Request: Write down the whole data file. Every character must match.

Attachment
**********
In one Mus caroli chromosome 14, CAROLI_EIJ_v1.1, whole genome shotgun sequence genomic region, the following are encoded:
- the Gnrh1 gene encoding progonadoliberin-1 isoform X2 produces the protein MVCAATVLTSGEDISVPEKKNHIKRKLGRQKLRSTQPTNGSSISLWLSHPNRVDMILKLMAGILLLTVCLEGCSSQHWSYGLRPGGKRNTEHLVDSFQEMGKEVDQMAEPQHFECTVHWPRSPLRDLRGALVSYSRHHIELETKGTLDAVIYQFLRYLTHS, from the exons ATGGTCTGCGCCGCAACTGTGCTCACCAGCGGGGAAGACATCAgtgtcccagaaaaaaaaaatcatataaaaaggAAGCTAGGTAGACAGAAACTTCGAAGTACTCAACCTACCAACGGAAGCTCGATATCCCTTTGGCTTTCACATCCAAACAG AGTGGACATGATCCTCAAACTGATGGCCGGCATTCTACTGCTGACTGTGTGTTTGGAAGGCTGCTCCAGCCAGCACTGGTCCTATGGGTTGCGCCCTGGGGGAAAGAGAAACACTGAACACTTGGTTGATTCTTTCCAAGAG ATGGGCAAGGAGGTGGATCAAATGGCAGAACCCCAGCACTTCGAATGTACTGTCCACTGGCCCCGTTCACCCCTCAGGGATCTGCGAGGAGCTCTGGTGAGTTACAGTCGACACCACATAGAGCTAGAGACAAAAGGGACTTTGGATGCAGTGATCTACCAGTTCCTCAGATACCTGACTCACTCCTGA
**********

In one Mus caroli chromosome 14, CAROLI_EIJ_v1.1, whole genome shotgun sequence genomic region, the following are encoded:
- the Gnrh1 gene encoding progonadoliberin-1 isoform X2 produces the protein MVCAATVLTSGEDISVPEKKNHIKRKLGRQKLRSTQPTNGSSISLWLSHPNRVDMILKLMAGILLLTVCLEGCSSQHWSYGLRPGGKRNTEHLVDSFQEMGKEVDQMAEPQHFECTVHWPRSPLRDLRGALVSYSRHHIELETKGTLDAVIYQFLRYLTHS, from the exons ATGGTCTGCGCCGCAACTGTGCTCACCAGCGGGGAAGACATCAgtgtcccagaaaaaaaaaatcatataaaaaggAAGCTAGGTAGACAGAAACTTCGAAGTACTCAACCTACCAACGGAAGCTCGATATCCCTTTGGCTTTCACATCCAAACAG AGTGGACATGATCCTCAAACTGATGGCCGGCATTCTACTGCTGACTGTGTGTTTGGAAGGCTGCTCCAGCCAGCACTGGTCCTATGGGTTGCGCCCTGGGGGAAAGAGAAACACTGAACACTTGGTTGATTCTTTCCAAGAG ATGGGCAAGGAGGTGGATCAAATGGCAGAACCCCAGCACTTCGAATGTACTGTCCACTGGCCCCGTTCACCCCTCAGGGATCTGCGAGGAGCTCTGGTGAGTTACAGTCGACACCACATAGAGCTAGAGACAAAAGGGACTTTGGATGCAGTGATCTACCAGTTCCTCAGATACCTGACTCACTCCTGA